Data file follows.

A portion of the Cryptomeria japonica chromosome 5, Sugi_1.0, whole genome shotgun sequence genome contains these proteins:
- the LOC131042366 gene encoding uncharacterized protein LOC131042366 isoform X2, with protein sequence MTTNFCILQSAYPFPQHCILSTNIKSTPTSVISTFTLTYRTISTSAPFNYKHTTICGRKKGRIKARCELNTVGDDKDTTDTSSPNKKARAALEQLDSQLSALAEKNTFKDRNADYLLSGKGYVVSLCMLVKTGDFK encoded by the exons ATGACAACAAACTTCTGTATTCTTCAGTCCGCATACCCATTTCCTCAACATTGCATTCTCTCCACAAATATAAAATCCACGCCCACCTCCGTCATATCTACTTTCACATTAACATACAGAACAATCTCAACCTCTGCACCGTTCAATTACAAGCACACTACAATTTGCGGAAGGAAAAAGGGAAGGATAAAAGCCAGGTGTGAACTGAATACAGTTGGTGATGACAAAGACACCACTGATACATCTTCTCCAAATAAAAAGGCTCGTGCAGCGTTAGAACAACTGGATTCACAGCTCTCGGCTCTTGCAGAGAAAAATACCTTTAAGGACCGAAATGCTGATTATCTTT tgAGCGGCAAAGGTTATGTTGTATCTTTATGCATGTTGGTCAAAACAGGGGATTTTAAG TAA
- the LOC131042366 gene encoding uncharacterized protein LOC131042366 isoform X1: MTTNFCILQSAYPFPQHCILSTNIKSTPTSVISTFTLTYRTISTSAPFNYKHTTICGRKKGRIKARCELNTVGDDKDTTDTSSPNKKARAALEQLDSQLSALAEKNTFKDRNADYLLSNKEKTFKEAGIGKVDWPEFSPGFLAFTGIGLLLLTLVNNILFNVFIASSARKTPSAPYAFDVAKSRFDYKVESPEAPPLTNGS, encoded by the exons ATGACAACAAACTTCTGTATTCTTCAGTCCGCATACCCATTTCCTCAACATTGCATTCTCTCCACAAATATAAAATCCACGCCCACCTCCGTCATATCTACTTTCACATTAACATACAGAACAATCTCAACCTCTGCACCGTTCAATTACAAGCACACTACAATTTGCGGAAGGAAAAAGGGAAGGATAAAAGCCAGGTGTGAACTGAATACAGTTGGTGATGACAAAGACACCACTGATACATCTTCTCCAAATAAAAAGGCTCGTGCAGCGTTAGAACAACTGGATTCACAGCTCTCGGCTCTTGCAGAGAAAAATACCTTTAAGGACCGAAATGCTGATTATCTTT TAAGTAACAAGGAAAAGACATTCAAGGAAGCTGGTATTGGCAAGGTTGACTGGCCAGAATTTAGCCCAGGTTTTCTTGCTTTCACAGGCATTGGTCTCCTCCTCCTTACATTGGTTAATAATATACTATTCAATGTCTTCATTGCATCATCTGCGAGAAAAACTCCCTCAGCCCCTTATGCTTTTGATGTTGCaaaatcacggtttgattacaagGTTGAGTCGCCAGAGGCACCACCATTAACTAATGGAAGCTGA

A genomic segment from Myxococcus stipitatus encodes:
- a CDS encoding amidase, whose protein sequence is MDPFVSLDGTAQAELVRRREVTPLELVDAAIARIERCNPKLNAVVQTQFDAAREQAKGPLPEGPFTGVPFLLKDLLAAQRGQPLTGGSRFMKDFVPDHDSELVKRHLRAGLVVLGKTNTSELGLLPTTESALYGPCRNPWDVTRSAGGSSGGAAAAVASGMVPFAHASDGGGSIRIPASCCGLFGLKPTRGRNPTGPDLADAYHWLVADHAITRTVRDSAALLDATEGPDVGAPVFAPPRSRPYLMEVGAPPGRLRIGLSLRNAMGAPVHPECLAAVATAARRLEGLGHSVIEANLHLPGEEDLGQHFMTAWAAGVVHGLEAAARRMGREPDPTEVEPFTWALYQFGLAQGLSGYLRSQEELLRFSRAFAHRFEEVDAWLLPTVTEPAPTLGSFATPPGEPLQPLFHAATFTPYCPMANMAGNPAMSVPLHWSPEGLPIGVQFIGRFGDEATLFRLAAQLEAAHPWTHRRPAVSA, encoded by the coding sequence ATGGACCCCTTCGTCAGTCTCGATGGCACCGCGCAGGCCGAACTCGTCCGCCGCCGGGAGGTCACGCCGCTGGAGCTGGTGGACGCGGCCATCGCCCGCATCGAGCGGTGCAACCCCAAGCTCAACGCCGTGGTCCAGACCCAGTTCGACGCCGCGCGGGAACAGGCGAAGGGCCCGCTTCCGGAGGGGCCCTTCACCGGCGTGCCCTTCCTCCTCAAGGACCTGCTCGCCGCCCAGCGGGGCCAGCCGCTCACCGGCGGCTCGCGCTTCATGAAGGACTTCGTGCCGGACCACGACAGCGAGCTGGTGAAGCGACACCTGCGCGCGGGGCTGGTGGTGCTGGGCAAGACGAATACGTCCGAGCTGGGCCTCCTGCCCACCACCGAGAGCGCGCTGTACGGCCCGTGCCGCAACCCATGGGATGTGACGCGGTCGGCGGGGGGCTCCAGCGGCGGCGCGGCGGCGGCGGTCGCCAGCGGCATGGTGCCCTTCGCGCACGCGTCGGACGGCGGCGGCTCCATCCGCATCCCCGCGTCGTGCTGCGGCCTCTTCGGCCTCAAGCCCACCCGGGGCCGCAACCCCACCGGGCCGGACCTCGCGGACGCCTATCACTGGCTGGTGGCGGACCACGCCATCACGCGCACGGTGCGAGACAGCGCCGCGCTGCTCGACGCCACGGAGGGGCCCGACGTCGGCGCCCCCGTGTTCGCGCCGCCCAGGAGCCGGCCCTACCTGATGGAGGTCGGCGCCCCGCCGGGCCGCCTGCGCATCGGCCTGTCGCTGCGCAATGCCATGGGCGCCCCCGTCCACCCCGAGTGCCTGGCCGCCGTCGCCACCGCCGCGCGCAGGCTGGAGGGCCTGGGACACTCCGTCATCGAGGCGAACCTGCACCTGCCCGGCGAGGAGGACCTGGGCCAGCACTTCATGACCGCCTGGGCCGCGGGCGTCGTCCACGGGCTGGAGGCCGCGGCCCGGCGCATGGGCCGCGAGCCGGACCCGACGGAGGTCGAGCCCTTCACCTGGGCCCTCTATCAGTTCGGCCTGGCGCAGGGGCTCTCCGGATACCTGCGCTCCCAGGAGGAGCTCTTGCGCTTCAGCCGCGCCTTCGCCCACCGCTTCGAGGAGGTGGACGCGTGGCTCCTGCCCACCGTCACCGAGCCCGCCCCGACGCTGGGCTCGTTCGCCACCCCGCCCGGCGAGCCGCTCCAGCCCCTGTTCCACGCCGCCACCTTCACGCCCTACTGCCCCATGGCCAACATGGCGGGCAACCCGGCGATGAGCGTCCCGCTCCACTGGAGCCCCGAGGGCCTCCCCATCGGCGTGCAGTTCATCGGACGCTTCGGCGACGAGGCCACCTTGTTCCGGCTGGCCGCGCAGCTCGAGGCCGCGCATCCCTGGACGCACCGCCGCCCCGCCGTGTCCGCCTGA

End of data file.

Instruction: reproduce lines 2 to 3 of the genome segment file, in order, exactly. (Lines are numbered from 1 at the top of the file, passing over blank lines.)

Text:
- the LOC131042366 gene encoding uncharacterized protein LOC131042366 isoform X2, with protein sequence MTTNFCILQSAYPFPQHCILSTNIKSTPTSVISTFTLTYRTISTSAPFNYKHTTICGRKKGRIKARCELNTVGDDKDTTDTSSPNKKARAALEQLDSQLSALAEKNTFKDRNADYLLSGKGYVVSLCMLVKTGDFK encoded by the exons ATGACAACAAACTTCTGTATTCTTCAGTCCGCATACCCATTTCCTCAACATTGCATTCTCTCCACAAATATAAAATCCACGCCCACCTCCGTCATATCTACTTTCACATTAACATACAGAACAATCTCAACCTCTGCACCGTTCAATTACAAGCACACTACAATTTGCGGAAGGAAAAAGGGAAGGATAAAAGCCAGGTGTGAACTGAATACAGTTGGTGATGACAAAGACACCACTGATACATCTTCTCCAAATAAAAAGGCTCGTGCAGCGTTAGAACAACTGGATTCACAGCTCTCGGCTCTTGCAGAGAAAAATACCTTTAAGGACCGAAATGCTGATTATCTTT tgAGCGGCAAAGGTTATGTTGTATCTTTATGCATGTTGGTCAAAACAGGGGATTTTAAG TAA
- the LOC131042366 gene encoding uncharacterized protein LOC131042366 isoform X1: MTTNFCILQSAYPFPQHCILSTNIKSTPTSVISTFTLTYRTISTSAPFNYKHTTICGRKKGRIKARCELNTVGDDKDTTDTSSPNKKARAALEQLDSQLSALAEKNTFKDRNADYLLSNKEKTFKEAGIGKVDWPEFSPGFLAFTGIGLLLLTLVNNILFNVFIASSARKTPSAPYAFDVAKSRFDYKVESPEAPPLTNGS, encoded by the exons ATGACAACAAACTTCTGTATTCTTCAGTCCGCATACCCATTTCCTCAACATTGCATTCTCTCCACAAATATAAAATCCACGCCCACCTCCGTCATATCTACTTTCACATTAACATACAGAACAATCTCAACCTCTGCACCGTTCAATTACAAGCACACTACAATTTGCGGAAGGAAAAAGGGAAGGATAAAAGCCAGGTGTGAACTGAATACAGTTGGTGATGACAAAGACACCACTGATACATCTTCTCCAAATAAAAAGGCTCGTGCAGCGTTAGAACAACTGGATTCACAGCTCTCGGCTCTTGCAGAGAAAAATACCTTTAAGGACCGAAATGCTGATTATCTTT TAAGTAACAAGGAAAAGACATTCAAGGAAGCTGGTATTGGCAAGGTTGACTGGCCAGAATTTAGCCCAGGTTTTCTTGCTTTCACAGGCATTGGTCTCCTCCTCCTTACATTGGTTAATAATATACTATTCAATGTCTTCATTGCATCATCTGCGAGAAAAACTCCCTCAGCCCCTTATGCTTTTGATGTTGCaaaatcacggtttgattacaagGTTGAGTCGCCAGAGGCACCACCATTAACTAATGGAAGCTGA